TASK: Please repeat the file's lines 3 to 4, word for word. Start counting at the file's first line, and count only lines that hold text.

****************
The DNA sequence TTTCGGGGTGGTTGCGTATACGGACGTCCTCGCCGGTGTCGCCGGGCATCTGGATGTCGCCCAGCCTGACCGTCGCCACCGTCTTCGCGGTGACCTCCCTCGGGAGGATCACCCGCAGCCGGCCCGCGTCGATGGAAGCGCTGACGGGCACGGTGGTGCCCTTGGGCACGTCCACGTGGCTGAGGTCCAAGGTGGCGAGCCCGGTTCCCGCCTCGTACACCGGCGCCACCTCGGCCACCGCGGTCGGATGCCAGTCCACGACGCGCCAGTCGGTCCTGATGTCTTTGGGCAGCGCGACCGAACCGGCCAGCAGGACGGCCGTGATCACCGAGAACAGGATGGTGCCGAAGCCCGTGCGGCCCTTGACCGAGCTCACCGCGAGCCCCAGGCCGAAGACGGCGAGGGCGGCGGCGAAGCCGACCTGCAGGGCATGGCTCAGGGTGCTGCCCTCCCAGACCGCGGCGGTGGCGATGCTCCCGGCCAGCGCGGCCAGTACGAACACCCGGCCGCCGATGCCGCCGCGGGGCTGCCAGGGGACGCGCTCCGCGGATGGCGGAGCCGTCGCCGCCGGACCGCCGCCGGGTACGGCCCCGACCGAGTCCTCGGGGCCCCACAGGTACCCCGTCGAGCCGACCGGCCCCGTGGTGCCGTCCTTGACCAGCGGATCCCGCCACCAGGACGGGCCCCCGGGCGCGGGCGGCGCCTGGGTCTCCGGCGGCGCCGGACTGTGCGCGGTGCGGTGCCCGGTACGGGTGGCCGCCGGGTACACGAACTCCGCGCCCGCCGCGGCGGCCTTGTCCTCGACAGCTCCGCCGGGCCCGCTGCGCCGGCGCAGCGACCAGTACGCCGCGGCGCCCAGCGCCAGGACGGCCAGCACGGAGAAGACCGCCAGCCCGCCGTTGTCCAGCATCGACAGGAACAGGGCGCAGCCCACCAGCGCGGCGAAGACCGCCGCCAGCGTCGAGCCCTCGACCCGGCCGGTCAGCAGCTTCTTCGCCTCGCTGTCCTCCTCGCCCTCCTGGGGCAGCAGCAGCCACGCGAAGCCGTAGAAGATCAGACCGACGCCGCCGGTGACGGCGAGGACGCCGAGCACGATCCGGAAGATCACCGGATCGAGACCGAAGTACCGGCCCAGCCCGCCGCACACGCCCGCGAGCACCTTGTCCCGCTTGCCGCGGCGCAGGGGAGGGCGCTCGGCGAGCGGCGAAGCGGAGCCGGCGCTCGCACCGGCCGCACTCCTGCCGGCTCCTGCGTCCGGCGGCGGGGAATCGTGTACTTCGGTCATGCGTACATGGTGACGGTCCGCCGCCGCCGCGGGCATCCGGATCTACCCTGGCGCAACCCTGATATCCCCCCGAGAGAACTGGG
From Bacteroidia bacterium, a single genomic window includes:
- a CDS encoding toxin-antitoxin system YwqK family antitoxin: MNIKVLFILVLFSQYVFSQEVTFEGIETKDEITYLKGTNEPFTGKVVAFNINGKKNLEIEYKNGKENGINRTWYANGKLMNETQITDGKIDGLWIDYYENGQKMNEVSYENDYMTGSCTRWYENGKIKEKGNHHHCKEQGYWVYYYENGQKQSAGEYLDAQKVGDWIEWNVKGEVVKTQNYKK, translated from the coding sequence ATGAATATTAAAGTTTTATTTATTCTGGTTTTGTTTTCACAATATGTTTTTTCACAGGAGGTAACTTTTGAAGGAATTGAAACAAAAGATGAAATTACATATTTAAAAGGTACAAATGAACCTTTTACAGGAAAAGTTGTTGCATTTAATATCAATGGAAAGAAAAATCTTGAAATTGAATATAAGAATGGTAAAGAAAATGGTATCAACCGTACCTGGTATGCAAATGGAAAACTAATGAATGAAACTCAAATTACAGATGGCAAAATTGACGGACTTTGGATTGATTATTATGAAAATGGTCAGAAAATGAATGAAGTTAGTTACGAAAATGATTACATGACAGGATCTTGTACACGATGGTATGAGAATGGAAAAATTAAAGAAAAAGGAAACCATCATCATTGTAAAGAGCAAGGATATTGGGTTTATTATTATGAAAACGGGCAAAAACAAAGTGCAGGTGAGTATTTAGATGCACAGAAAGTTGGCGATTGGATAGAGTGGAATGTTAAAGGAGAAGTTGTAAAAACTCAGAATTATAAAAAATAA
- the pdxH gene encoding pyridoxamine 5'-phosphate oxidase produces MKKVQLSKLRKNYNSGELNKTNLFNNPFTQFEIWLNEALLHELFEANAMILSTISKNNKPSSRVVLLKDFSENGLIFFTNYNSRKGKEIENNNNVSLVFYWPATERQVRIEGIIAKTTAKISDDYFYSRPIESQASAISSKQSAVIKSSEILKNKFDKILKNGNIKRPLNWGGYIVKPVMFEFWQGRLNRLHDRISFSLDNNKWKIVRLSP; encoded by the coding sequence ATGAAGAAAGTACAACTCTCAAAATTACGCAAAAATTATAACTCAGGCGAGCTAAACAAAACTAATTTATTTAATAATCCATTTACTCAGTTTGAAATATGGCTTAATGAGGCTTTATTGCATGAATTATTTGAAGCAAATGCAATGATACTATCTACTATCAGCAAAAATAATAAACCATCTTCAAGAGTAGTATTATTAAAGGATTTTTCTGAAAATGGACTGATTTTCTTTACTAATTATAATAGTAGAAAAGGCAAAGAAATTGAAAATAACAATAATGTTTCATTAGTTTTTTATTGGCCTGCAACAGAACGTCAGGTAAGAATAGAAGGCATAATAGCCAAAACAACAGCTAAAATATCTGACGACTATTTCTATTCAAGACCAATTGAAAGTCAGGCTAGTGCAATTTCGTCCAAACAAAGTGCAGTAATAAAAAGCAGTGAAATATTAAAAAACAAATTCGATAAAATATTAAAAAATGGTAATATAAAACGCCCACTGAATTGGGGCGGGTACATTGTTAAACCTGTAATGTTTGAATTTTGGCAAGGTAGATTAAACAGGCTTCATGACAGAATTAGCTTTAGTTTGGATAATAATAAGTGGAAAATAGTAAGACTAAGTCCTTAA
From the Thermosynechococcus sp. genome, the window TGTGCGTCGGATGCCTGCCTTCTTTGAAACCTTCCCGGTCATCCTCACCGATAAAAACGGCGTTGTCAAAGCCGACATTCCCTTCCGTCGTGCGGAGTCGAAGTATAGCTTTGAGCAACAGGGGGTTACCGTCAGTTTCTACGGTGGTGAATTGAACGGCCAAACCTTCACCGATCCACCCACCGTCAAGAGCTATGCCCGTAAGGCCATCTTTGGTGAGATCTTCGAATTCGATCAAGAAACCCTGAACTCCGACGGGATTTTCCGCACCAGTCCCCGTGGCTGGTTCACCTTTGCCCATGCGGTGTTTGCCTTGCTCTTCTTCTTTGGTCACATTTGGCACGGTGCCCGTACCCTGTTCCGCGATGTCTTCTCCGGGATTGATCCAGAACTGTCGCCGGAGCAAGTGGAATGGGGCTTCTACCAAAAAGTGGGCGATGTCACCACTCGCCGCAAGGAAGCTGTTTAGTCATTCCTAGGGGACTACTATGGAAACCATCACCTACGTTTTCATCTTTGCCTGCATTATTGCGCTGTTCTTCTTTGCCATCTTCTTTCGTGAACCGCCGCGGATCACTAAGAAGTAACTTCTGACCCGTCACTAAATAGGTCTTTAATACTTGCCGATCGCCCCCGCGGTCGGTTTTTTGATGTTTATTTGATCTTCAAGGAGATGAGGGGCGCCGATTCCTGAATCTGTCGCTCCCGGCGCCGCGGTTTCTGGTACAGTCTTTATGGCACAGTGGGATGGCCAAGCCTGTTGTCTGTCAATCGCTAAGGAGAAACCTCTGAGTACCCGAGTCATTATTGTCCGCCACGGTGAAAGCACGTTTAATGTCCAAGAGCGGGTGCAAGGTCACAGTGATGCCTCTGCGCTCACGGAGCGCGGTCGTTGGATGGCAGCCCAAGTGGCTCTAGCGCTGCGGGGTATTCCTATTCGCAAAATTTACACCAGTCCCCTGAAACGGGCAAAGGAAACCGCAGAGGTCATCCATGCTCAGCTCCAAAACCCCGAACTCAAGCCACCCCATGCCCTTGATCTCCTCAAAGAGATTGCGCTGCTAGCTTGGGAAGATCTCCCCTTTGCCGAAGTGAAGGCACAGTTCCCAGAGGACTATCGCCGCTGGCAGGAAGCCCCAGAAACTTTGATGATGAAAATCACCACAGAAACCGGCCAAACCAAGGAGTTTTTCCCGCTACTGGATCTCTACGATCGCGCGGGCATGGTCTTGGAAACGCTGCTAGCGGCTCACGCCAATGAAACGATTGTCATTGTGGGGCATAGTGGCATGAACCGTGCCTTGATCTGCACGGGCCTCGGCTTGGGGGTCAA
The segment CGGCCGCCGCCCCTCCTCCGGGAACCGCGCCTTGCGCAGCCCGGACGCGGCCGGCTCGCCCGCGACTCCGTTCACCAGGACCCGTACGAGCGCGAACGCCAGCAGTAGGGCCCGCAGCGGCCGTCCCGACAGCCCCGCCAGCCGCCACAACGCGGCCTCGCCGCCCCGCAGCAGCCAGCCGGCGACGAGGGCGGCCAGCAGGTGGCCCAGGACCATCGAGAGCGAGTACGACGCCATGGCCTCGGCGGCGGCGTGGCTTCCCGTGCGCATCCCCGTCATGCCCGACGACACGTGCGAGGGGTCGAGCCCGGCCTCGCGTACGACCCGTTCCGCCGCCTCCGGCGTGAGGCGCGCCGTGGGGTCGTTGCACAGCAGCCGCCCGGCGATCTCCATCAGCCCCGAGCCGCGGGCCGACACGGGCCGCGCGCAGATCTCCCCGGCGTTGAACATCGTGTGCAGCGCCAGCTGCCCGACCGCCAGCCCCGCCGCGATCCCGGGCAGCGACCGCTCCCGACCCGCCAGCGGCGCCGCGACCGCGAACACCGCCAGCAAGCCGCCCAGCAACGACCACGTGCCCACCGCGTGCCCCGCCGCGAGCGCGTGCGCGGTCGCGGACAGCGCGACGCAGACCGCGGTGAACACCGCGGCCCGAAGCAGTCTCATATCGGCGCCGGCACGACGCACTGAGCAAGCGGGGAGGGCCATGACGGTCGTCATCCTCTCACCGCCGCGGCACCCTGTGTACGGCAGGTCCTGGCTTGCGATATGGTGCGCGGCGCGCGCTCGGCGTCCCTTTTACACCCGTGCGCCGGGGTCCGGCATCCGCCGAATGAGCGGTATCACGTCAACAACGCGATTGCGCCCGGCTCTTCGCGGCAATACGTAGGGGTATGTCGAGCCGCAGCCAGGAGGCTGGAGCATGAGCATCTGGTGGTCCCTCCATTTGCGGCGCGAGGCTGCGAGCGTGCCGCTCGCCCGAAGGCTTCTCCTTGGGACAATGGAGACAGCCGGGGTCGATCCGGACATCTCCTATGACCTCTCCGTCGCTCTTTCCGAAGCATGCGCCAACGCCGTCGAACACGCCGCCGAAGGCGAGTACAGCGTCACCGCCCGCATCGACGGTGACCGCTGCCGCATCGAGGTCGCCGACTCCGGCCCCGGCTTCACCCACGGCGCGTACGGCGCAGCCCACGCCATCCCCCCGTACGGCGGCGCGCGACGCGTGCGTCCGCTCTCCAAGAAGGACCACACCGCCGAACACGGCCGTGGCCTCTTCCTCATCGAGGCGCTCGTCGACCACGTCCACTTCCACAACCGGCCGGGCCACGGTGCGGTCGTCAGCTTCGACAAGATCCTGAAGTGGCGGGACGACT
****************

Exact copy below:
- a CDS encoding toxin-antitoxin system YwqK family antitoxin: MNIKVLFILVLFSQYVFSQEVTFEGIETKDEITYLKGTNEPFTGKVVAFNINGKKNLEIEYKNGKENGINRTWYANGKLMNETQITDGKIDGLWIDYYENGQKMNEVSYENDYMTGSCTRWYENGKIKEKGNHHHCKEQGYWVYYYENGQKQSAGEYLDAQKVGDWIEWNVKGEVVKTQNYKK, translated from the coding sequence ATGAATATTAAAGTTTTATTTATTCTGGTTTTGTTTTCACAATATGTTTTTTCACAGGAGGTAACTTTTGAAGGAATTGAAACAAAAGATGAAATTACATATTTAAAAGGTACAAATGAACCTTTTACAGGAAAAGTTGTTGCATTTAATATCAATGGAAAGAAAAATCTTGAAATTGAATATAAGAATGGTAAAGAAAATGGTATCAACCGTACCTGGTATGCAAATGGAAAACTAATGAATGAAACTCAAATTACAGATGGCAAAATTGACGGACTTTGGATTGATTATTATGAAAATGGTCAGAAAATGAATGAAGTTAGTTACGAAAATGATTACATGACAGGATCTTGTACACGATGGTATGAGAATGGAAAAATTAAAGAAAAAGGAAACCATCATCATTGTAAAGAGCAAGGATATTGGGTTTATTATTATGAAAACGGGCAAAAACAAAGTGCAGGTGAGTATTTAGATGCACAGAAAGTTGGCGATTGGATAGAGTGGAATGTTAAAGGAGAAGTTGTAAAAACTCAGAATTATAAAAAATAA
- the pdxH gene encoding pyridoxamine 5'-phosphate oxidase produces MKKVQLSKLRKNYNSGELNKTNLFNNPFTQFEIWLNEALLHELFEANAMILSTISKNNKPSSRVVLLKDFSENGLIFFTNYNSRKGKEIENNNNVSLVFYWPATERQVRIEGIIAKTTAKISDDYFYSRPIESQASAISSKQSAVIKSSEILKNKFDKILKNGNIKRPLNWGGYIVKPVMFEFWQGRLNRLHDRISFSLDNNKWKIVRLSP; encoded by the coding sequence ATGAAGAAAGTACAACTCTCAAAATTACGCAAAAATTATAACTCAGGCGAGCTAAACAAAACTAATTTATTTAATAATCCATTTACTCAGTTTGAAATATGGCTTAATGAGGCTTTATTGCATGAATTATTTGAAGCAAATGCAATGATACTATCTACTATCAGCAAAAATAATAAACCATCTTCAAGAGTAGTATTATTAAAGGATTTTTCTGAAAATGGACTGATTTTCTTTACTAATTATAATAGTAGAAAAGGCAAAGAAATTGAAAATAACAATAATGTTTCATTAGTTTTTTATTGGCCTGCAACAGAACGTCAGGTAAGAATAGAAGGCATAATAGCCAAAACAACAGCTAAAATATCTGACGACTATTTCTATTCAAGACCAATTGAAAGTCAGGCTAGTGCAATTTCGTCCAAACAAAGTGCAGTAATAAAAAGCAGTGAAATATTAAAAAACAAATTCGATAAAATATTAAAAAATGGTAATATAAAACGCCCACTGAATTGGGGCGGGTACATTGTTAAACCTGTAATGTTTGAATTTTGGCAAGGTAGATTAAACAGGCTTCATGACAGAATTAGCTTTAGTTTGGATAATAATAAGTGGAAAATAGTAAGACTAAGTCCTTAA